(@ForEveryStarATree on Instagram)

And I think that’s one thing I “missed” with Typewriter Poetry. The game doesn’t really matter, does it? Even when it’s about connections, and seeing people, and capturing magical moments on paper…what really takes precedent is the showing up. The surprise at who does come through. And the gratitude–can’t escape it!–of life’s timing and coordinating all of this.

So what’s the desert got to do with poetry?

There’s a poem I wrote years ago–I’d be surprised if anyone but me remembers it:

a lone blue comet / meets a greenhouse / in the desert (billimarie, typewriter poetry, for every star a tree, suck myself out the heart i give back)
a lone blue comet / meets a greenhouse / in the desert” (Billimarie, 2016)

This piece was part of a “National Poetry Month” writing fundraiser I took part in with other poets, on behalf of Tupelo Press. I ended up writing a collection of three-line abstractions, which eventually ended up in a handmade book I assembled called “suck myself out the heart (i give back).”

This poem in particular has stuck with me for years. It gave voice to an image, a sensation, I experienced years prior–sometime around 2011 or 2012. (I’d have to look through my journals for the exact date.) I was in the Antelope Valley–the desert–with someone I loved, walking at night, looking up at the stars.

So. This poem, this collection of words, has been marinating inside me for at least TEN. YEARS. Ten years, y’all!

That’s what I mean when I say I am cultivating a garden in the middle of the desert.

I am returning to an image that visited me a long time ago. Back when I was…24.

There is a deal you strike when you open yourself to the comings and goings of the universe.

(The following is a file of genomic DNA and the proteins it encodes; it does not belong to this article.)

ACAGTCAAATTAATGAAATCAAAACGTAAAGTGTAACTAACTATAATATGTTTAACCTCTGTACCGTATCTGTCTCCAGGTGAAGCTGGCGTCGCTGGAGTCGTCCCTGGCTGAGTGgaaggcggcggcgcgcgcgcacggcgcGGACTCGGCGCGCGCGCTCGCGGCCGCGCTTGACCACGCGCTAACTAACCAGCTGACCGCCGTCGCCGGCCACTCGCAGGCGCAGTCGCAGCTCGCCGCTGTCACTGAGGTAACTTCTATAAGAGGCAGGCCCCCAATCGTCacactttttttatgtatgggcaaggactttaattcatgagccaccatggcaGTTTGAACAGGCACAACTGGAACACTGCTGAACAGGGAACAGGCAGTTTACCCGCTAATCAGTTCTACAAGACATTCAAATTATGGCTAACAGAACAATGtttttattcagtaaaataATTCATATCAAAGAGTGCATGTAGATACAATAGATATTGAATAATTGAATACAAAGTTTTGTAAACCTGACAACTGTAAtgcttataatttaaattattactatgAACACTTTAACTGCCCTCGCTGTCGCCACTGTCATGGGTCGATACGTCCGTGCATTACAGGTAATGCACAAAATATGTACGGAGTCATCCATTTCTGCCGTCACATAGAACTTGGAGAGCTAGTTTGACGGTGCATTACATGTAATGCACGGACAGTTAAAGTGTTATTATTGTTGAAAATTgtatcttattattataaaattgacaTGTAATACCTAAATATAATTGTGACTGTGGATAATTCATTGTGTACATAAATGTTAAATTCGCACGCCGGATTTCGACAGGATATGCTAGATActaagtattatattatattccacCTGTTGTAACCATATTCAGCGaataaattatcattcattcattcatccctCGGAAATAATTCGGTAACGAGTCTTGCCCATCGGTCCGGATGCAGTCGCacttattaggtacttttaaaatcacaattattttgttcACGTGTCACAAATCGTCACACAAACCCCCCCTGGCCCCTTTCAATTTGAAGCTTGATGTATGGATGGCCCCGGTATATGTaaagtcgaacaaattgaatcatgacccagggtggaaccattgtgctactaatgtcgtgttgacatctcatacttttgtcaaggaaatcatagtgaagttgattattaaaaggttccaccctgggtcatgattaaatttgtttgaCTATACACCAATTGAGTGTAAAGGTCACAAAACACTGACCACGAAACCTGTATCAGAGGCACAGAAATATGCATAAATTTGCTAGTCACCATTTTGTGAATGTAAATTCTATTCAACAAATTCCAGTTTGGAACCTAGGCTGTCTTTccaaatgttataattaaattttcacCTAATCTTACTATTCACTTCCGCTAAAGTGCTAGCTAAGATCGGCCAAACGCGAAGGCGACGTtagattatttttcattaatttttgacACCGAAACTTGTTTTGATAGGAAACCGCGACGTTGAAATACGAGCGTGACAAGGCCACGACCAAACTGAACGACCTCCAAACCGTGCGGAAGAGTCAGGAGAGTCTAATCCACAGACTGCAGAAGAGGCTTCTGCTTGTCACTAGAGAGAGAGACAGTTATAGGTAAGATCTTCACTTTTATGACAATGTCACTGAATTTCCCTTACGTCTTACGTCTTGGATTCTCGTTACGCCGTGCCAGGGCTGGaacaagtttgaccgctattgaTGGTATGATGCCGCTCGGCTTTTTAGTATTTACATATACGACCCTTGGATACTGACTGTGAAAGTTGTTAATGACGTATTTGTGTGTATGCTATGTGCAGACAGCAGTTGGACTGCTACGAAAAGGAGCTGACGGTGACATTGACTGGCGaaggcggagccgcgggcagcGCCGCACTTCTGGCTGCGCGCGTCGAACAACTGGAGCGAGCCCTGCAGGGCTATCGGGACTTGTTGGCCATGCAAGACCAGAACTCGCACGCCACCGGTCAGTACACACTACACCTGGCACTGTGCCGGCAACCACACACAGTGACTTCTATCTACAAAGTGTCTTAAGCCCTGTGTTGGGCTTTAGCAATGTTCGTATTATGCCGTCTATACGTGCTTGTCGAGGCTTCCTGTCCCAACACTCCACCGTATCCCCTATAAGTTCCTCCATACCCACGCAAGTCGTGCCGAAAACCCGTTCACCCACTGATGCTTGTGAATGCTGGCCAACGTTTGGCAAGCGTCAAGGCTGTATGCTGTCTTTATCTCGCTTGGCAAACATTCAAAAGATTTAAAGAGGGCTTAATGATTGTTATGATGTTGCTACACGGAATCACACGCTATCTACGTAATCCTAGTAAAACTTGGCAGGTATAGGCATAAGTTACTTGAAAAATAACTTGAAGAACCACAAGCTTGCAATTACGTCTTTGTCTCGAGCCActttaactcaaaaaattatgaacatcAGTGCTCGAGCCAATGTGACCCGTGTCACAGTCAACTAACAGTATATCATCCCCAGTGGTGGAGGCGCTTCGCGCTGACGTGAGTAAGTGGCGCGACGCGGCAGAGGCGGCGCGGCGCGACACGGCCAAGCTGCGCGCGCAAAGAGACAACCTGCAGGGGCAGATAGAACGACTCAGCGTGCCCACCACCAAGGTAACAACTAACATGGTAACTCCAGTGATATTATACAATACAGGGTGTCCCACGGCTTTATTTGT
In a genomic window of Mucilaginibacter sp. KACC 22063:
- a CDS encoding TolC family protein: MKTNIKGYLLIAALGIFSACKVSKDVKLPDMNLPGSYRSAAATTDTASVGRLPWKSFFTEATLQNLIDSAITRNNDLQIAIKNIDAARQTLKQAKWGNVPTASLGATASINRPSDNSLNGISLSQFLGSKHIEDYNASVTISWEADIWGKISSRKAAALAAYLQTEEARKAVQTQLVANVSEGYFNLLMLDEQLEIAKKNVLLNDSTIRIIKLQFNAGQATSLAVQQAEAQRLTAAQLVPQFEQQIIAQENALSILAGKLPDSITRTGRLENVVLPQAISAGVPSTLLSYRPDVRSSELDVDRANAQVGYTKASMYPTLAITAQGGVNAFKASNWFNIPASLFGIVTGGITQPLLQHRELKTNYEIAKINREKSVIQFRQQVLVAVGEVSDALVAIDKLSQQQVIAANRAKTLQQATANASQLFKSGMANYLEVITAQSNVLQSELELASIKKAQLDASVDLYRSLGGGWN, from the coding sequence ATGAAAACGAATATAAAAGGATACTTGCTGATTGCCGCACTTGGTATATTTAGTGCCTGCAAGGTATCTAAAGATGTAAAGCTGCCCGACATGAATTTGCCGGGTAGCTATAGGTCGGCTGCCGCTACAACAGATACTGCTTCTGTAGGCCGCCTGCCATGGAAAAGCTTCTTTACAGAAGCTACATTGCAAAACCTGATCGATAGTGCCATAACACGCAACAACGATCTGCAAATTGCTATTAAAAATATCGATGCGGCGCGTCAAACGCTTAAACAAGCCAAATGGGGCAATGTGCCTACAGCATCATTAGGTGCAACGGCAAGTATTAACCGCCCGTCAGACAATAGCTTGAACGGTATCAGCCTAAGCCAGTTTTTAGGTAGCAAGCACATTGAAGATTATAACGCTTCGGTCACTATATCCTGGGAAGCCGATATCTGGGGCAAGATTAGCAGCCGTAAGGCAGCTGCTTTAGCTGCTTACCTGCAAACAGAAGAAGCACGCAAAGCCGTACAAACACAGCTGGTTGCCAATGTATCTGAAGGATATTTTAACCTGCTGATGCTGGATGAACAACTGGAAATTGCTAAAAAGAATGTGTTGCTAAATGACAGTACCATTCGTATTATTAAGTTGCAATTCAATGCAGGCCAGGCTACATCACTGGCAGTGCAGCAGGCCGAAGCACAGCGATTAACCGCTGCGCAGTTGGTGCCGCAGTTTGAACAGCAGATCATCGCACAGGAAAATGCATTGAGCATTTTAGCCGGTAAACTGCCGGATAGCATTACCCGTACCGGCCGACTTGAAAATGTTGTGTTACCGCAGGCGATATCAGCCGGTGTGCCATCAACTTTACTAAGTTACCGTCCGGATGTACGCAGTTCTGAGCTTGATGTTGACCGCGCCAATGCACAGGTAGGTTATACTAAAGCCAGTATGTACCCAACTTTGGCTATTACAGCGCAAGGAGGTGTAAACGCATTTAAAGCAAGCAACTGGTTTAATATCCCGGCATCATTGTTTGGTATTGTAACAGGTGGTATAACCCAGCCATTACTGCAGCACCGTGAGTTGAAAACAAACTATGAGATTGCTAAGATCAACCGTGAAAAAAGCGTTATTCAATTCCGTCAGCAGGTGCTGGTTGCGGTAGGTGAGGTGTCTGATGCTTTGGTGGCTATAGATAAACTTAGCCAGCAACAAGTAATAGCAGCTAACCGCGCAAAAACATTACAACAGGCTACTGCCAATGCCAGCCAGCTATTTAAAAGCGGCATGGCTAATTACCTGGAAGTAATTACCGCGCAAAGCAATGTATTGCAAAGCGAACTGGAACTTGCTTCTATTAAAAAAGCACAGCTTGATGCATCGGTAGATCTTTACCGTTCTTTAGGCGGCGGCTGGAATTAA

The deal is: I get to see you, I get to experience you, I get to have this transformative moment and magical epiphany…BUT NOW, I am in your service. For how long? I don’t know. Maybe eternity. But in following the image, the symbol, the vision, the pipe dream, there is a freedom in the responsibility. In the believing.

I brushed upon this in two essays I wrote earlier this year: “There’s A Wave You Can Ride Into Spring” and “The Shape of a Space.”

Both of these reflections have root in an earlier piece I wrote about “pipe dreams,” where I waxed poetic about visions and dreams and hopes tied into our future self’s anticipated actions: “Thinking About Pipe Dreams.”

So many threads.

What are you doing to catalogue all the infinite tangles in your life?

My daughter has since woken up from her nap. We’re outside, listening to music in Spanish and enjoying the slight summer breeze.

I’ve got my typewriter and my synthesizer in the car, ready for when we return back to the heat of the desert. Ready for the next phase of the Typewriter Poetry saga.

“Where’s my chalk?” my daughter asks. She’s ready to draw.

And one day, she’ll be ready to write.

Thanks for reading.

If you enjoyed this, I encourage you to read my “Flow The Desert” essay reflections about our desert project:

The “Flow The Desert” series (